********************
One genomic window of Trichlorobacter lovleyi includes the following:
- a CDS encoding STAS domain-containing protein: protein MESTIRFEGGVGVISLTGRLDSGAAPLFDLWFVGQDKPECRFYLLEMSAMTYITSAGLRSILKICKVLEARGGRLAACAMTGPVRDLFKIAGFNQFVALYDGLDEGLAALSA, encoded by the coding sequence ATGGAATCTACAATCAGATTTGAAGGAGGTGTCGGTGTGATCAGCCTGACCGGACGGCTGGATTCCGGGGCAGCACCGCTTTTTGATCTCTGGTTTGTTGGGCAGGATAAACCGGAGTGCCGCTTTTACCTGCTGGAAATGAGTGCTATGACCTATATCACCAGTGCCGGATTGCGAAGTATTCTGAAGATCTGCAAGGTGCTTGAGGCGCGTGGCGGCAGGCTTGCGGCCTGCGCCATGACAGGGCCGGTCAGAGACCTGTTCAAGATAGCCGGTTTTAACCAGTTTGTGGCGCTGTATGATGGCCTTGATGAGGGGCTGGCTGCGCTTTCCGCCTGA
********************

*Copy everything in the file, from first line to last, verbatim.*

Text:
One genomic window of Trichlorobacter lovleyi includes the following:
- a CDS encoding STAS domain-containing protein: protein MESTIRFEGGVGVISLTGRLDSGAAPLFDLWFVGQDKPECRFYLLEMSAMTYITSAGLRSILKICKVLEARGGRLAACAMTGPVRDLFKIAGFNQFVALYDGLDEGLAALSA, encoded by the coding sequence ATGGAATCTACAATCAGATTTGAAGGAGGTGTCGGTGTGATCAGCCTGACCGGACGGCTGGATTCCGGGGCAGCACCGCTTTTTGATCTCTGGTTTGTTGGGCAGGATAAACCGGAGTGCCGCTTTTACCTGCTGGAAATGAGTGCTATGACCTATATCACCAGTGCCGGATTGCGAAGTATTCTGAAGATCTGCAAGGTGCTTGAGGCGCGTGGCGGCAGGCTTGCGGCCTGCGCCATGACAGGGCCGGTCAGAGACCTGTTCAAGATAGCCGGTTTTAACCAGTTTGTGGCGCTGTATGATGGCCTTGATGAGGGGCTGGCTGCGCTTTCCGCCTGA